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Sistersville City Council Discusses Audit Concerns

By Staff | May 2, 2018

Sistersville City Council recently convened and began the meeting by swearing in newly elected officials including Mayor Bill Rice, City Recorder Heather Rice, Chief of Police Rob Haught, and council members Richard Long, Chuck Heinlein, Phil Konopacky and Bonnie Hizer. City officials discussed a new accounting software to be used by the city. It was stated the old system had a great deal of bad information, so it was advised to start fresh and use audit reports as a base to start from. The problem with this is the city doesn’t have a solid audit to use. The last complete audit was conducted in 2012, and things are not lined up yet for this year’s audit. The state auditors have been struggling to make sense of the city audit, and they are the ones that suggested the city start with fresh numbers. Mayor Rice suggested hiring an accountant to go through the numbers in order to make sense of all the paperwork. The problem stems as far back as 2014. The goal is to start the new accounting system with new audit numbers to make sure that the city financial records are accurate and ready to move forward. A motion passed to allow Quick Books to give a demonstration on their accounting software. It was added that the old system, CSSI, would still be needed to complete utility bills. Under department head reports, there was nothing to report; however, Councilman Heinlein made some requests of items that he would like to see presented at the next council meeting. He would like to see a maintenance schedule on city vehicles, the cost of a snow removal truck and blade, statuses on pumps that failed, a report from FEMA on the water plant, and updates on the garbage truck.

The Park and Pool Board reported it is trying to raise funds to purchase new playground equipment.

The Ferry Board reported it is looking for a new deck hand for the summer season. The Planning Commission reported Terry Wiley was given a three-year term with the Planning Commission and Urban Renewal Authority. Also, there will be students placing the new entry signs at each end of town. At the top of each sign there will be a picture of the city building.

The Water Board reported it is trying to find the funding to pay for the second half of the water and sewer audits. King’s Corner will be having a sidewalk sale May 3-5. There are also rain days included in the case of bad weather. Councilman Alex King recused himself from the vote since it was a family matter, but the motion passed to allow the sidewalk sale. The city held the second reading of the Dilapidated Properties Ordinance. It was noted the city would need consent or a search warrant before entering into any home falling under the ordinance. A motion passed accepting the ordinance. The James Willison Family Center was on the agenda, so council members could address the shape of the building. Councilman Alex King would like to board up the windows and mothball the building in order to keep it from degrading even more. It was mentioned that plastic and plywood could be placed on the outside of the windows at a minimal cost to help preserve the building and buy the city some time to make a decision on the building. Also, handicapped parking around the building was discussed. There was some debating on the best way to accommodate parking with the limited amount of space available. The topic was tabled until more information can be gathered.The topic of a park curfew came up and it was decided that with spring and summer activities coming, there would be no actual curfew but the city police will be patrolling the area at their discretion. It was mentioned the city has been paying utilities on a house on Alley A and that was an expense the city didn’t need to be paying. The city discussed selling the house to get funds out of it, but the building will need a good bit of work done to it. That way they would get funding for utilities, as opposed to paying out utilities. There were some concerns over a dilapidated building on Diamond Street, and a former resident came forward and informed council he has lived in that house since he was eight and then he had to move out. He stated he cannot come up with the funding to take care of the house or to even have it demolished. He wants to see it torn down, because it is a safety and fire hazard. He asked the city for suggestions on how to get the building down. He is trying to be proactive about addressing the dilapidated building. It was suggested to speak with the Building and Safety Commission to get a quote and return the information back to council. Councilman Heinlein added he would like to see items added to the regular agenda for the future including parking meter receipts, annual fire reports, and report on road damages. He would also see a demonstration from Chief Haught’s Police Dog, Thor. Heinlein also added that, “Many of the local police are getting criticized for what they don’t do, or don’t get done, and I think that the public forgets that they are under certain restraints that we may not know about.” Heinlein explained, “There are several moving pieces in public justice, and the police should not get blamed for the release of felons.” It was explained the magistrate sets the bond limits, and it is up to the court system as to whether or not to offer bond, based on terms and conditions. Heinlein added that in many cases, the police do their job and either the court or the prosecuting attorney feels it is not necessary to incarcerate these people. He said the police should not be blamed for this.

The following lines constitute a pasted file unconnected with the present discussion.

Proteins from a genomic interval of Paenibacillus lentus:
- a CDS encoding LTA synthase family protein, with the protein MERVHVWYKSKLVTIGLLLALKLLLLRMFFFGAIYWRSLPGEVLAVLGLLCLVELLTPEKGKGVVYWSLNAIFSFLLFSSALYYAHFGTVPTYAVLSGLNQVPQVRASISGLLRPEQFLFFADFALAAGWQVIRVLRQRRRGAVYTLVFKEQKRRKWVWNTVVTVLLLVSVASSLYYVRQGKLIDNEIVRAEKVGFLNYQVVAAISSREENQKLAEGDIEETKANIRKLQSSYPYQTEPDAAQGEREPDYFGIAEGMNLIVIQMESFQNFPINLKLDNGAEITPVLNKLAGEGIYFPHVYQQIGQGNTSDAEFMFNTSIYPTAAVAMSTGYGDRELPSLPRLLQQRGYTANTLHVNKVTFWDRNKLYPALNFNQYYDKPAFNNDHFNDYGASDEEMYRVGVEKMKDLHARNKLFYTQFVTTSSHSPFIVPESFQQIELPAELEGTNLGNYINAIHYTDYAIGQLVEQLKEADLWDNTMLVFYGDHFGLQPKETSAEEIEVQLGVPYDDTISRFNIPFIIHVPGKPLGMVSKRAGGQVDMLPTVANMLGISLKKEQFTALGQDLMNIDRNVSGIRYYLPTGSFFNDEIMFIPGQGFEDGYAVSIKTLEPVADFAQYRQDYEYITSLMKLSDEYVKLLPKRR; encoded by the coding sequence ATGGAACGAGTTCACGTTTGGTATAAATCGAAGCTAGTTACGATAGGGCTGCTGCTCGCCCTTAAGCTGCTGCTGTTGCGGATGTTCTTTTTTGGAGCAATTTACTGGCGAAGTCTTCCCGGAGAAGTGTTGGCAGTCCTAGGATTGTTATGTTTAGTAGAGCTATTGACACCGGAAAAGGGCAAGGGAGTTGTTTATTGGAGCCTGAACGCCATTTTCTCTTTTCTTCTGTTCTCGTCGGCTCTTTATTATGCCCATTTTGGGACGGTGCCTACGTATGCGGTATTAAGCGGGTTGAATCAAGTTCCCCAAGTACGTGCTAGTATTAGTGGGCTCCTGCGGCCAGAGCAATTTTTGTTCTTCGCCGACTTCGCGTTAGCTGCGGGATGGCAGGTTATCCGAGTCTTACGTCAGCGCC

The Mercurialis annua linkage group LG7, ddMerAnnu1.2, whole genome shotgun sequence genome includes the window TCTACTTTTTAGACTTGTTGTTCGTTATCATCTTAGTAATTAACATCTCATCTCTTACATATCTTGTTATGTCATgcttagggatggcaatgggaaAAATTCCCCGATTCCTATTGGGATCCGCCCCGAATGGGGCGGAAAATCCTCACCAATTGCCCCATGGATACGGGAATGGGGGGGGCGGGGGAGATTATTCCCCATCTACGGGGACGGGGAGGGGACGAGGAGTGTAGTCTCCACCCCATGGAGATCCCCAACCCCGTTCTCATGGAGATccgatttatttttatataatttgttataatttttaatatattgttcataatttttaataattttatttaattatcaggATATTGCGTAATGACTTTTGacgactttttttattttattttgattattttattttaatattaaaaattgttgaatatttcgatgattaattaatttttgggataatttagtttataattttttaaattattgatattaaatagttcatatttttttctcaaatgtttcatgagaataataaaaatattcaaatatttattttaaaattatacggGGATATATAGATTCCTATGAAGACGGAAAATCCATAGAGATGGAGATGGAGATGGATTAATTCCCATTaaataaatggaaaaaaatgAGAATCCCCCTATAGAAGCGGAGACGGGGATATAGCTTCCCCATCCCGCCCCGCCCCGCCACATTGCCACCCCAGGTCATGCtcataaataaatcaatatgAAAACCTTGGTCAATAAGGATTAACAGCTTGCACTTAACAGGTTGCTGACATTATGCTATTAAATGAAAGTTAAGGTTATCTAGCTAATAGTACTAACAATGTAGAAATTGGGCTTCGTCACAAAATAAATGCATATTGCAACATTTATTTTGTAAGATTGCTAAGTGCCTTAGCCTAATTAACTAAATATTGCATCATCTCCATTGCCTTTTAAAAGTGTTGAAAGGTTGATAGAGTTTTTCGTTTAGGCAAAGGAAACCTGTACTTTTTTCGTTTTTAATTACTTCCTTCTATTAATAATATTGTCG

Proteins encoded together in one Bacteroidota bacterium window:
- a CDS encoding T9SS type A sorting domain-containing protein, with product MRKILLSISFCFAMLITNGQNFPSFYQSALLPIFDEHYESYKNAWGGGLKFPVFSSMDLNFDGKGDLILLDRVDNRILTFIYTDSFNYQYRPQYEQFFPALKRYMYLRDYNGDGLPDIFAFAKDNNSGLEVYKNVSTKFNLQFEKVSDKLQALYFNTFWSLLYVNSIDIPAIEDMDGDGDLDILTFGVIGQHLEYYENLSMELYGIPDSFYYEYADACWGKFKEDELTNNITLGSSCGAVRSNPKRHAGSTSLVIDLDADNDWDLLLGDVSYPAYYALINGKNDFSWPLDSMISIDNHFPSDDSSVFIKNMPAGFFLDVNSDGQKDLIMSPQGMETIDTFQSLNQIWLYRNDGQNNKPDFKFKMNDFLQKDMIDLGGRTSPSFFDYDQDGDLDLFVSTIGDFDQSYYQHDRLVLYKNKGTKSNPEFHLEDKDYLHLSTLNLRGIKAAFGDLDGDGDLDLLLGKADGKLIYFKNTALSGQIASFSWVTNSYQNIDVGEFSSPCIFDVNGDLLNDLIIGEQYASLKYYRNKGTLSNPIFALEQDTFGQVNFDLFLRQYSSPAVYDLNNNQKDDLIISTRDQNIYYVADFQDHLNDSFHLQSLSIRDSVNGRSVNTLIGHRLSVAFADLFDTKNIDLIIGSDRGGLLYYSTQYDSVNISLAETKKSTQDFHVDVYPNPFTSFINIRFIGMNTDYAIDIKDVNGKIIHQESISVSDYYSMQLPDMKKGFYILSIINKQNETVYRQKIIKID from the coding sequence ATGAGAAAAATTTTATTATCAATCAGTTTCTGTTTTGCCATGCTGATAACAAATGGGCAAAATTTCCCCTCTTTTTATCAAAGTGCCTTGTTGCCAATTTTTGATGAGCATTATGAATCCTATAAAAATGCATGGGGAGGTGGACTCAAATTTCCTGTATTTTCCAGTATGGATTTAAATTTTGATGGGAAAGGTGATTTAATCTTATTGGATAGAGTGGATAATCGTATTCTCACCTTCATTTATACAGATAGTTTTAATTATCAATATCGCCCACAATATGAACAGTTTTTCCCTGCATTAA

The next scheduled Sisterville City Council meeting is set for May 14 beginning at 7 p.m. and located at the city building in Sistersville.